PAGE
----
This article explores the use of axe motifs within a form of carved schematic art unique to the megalithic monuments near Carnac, southern Brittany, France. First published in February 2014.
A diagram found on the underside of the capstone
of a chambered dolmen called Kercado (see figure 1) appears to hold
metrological and astronomical meanings. Classified as a type of AXE, local axe
motifs are said to have three distinct forms (a) triangular blades, (b) hafted
axes and (c) the Mane Ruthual type [Twohig, 1981].
Types b and c are often found in the singular on
the undersides to roof slabs and in the case of form (b), the hafted axe, I
have attributed its display below the roof slab of Table des Marchands at Locmariaquer (inset right) as being used to
represent the north pole between 5000 and 4000 BC, at a time when there was no
star near to the pole itself. The abstract point of the north pole, the
rotational axis of the earth, is shown as a loop attached to the base of the axe
haft, whilst the axe head then represented a chosen circumpolar star, as this
rotates counter-clockwise in the northern sky, at the fixed distance of the
haft from the pole itself. Note how compatible this idea of an axe ploughing
the northern skies is to our own circumpolar constellation, The Plough. Note
also that the eastern horizon moves through the equatorial stars at the same
angular rate as the marker star moves around the north pole.
Sacred Number and the Lords of Time interpreted Thom’s megalithic fathom of 6.8 feet (as 2.72 feet times 2.5) found at Carnac’s Alignments as a useful number of 82 day-inches between stones in the stone rows of Le Menec. After 82 days, the moon is in almost exactly the same place, amongst the stars, because its orbit of 27.32166 days is nearly 27 and one third days. Three orbits sums to nearly 82 days. But the phase of the moon at that repeated place in the sky will be different.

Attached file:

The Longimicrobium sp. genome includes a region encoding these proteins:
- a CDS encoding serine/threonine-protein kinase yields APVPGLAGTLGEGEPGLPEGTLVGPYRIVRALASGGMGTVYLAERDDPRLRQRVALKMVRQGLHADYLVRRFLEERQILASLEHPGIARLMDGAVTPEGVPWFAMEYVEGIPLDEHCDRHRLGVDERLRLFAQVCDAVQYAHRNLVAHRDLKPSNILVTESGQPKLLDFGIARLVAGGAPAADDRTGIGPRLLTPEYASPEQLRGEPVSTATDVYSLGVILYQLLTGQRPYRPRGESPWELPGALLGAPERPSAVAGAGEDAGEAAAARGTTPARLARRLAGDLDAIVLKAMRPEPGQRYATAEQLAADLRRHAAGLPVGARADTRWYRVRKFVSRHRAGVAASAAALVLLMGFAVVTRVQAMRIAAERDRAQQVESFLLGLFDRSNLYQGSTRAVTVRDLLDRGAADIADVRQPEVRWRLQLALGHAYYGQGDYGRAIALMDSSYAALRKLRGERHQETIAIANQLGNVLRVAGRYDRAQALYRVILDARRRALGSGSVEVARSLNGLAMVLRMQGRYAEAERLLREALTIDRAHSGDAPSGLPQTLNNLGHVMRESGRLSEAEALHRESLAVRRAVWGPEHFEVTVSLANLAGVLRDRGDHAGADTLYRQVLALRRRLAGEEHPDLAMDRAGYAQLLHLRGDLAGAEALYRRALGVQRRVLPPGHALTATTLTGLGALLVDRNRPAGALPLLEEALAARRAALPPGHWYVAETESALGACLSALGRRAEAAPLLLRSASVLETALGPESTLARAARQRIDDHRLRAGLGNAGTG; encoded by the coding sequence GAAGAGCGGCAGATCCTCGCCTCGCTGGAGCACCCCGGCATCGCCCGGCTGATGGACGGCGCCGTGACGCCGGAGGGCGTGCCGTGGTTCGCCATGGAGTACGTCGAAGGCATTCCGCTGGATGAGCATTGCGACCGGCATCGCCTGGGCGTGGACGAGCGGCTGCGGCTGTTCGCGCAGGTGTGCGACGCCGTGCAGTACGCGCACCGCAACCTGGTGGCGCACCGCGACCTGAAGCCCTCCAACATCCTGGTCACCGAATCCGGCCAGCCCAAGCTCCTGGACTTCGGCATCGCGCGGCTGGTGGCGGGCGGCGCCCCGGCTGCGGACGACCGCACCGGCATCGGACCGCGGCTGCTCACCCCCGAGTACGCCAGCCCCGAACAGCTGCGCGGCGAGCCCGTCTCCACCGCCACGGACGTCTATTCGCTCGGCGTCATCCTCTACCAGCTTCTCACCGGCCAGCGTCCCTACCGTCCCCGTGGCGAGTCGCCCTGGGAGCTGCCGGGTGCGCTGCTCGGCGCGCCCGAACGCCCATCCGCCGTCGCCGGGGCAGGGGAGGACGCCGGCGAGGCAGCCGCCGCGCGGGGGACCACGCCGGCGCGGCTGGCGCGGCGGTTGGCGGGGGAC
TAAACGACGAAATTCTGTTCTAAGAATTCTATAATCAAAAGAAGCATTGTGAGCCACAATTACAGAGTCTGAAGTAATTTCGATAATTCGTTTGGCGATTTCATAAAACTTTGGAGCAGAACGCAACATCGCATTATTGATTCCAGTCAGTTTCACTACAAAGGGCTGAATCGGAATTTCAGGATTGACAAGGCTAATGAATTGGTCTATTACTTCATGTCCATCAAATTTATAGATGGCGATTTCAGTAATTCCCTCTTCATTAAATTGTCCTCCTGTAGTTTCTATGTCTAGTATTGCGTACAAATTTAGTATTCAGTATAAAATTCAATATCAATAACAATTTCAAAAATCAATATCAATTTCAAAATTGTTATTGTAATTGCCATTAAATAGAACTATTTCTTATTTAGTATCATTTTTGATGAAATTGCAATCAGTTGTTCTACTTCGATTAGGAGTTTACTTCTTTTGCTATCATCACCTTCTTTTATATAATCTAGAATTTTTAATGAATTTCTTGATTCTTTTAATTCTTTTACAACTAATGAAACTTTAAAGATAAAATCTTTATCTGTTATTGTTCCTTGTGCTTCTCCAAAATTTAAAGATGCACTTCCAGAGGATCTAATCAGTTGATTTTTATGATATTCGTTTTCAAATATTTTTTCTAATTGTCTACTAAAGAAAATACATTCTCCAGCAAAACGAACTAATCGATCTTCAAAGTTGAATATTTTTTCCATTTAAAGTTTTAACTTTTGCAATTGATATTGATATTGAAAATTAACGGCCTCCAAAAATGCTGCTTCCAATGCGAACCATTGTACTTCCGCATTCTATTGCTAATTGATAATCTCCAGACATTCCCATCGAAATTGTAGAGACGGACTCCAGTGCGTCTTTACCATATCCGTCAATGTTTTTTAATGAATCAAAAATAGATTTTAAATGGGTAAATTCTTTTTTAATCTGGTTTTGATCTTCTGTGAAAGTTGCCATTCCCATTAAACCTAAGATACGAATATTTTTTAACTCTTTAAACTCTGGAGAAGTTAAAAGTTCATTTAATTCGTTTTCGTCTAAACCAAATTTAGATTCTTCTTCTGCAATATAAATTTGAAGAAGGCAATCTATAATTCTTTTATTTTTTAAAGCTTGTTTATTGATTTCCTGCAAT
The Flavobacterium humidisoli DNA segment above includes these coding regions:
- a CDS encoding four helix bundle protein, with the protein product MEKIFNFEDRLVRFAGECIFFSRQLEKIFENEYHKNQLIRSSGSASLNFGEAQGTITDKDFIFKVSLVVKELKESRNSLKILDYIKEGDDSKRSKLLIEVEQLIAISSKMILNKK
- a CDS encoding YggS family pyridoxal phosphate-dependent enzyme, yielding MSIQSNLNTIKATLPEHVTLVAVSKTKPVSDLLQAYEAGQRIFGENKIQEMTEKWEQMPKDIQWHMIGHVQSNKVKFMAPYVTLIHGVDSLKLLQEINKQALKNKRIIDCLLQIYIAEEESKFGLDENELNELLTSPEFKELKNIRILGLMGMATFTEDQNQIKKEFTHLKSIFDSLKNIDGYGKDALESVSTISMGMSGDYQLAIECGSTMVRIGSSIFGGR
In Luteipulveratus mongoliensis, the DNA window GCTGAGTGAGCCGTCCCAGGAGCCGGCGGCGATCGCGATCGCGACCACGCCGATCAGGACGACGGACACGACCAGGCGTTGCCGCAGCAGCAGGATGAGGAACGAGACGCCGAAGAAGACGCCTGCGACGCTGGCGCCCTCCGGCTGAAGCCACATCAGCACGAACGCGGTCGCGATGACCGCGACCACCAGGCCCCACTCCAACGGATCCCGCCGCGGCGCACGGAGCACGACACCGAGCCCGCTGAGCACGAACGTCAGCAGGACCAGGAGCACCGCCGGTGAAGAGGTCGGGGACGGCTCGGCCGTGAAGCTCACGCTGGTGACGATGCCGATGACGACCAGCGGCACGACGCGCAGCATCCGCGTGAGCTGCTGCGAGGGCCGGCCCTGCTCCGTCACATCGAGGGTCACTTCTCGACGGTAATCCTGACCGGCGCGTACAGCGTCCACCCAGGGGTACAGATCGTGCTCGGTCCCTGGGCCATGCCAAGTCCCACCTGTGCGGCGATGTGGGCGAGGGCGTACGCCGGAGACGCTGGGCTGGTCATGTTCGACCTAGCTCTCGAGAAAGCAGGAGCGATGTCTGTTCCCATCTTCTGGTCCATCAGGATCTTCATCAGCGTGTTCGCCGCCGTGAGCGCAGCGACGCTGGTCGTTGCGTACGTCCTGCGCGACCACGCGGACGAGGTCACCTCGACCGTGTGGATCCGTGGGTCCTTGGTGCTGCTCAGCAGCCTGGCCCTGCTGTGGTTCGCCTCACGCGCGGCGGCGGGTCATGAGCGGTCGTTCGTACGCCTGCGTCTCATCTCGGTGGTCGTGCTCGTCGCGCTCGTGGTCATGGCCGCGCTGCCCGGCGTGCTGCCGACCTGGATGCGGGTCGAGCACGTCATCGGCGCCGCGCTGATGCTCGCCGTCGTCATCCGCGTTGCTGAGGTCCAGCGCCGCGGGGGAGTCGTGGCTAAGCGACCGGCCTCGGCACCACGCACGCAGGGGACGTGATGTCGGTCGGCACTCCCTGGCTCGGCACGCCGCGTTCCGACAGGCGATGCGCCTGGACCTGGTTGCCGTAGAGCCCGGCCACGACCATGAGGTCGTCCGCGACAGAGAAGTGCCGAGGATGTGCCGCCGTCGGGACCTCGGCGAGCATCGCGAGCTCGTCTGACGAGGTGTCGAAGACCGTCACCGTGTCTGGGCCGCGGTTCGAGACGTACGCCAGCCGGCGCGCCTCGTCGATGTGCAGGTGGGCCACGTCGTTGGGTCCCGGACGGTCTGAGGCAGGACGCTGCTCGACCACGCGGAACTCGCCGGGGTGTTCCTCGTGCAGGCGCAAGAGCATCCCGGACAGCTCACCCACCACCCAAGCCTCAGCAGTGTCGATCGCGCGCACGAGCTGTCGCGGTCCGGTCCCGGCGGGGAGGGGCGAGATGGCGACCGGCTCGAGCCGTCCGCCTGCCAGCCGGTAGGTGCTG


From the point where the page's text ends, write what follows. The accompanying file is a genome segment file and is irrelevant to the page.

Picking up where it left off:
In a previous article, the 7,500 foot-long Erdevan alignments were seen to have been a long count of the Saros period of 19 eclipse years versus the distance to Mane Groh dolmen of 19 solar years, this probably conceptualized as an 18-19-6 near-Pythagorean triangle, whose inner angle is the bearing from east of Mané Groh. However, the path directly east caused the actual alignments, counting the Saros, to veer south to miss the hill of Mané Bras.
It has been remarked that the form of the northern alignments of Edeven were similar
to those starting at Le Menec’s egg-shaped stone circle 4.25 miles away, at a
bearing 45 degrees southeast. Whilst huge gaps have been caused in those of
Edeven by agriculture, the iconic Le Menec alignments seem to have fared better
than the alignments of Kermario, Kerlescan and Petit Menec which follow it
east, these being known as the Carnac Alignments above the town of that name.
One similarity between alignments is the idea of starting and terminating them with ancillary structures such as cromlechs (stone kerb monuments), such as the Le Menec egg and, despite road incursion, a3-4-5 structure similar to Crucuno, aligned to the midsummer sunset by a length 235 feet long. This is the number of lunar months in the 19 year Metonic period and is factored 5 times 47. Another similarity may be seen in Cambray’s 1805 drawing of these Kerzerho alignments, at the head of ten stone rows marching east (figure 1).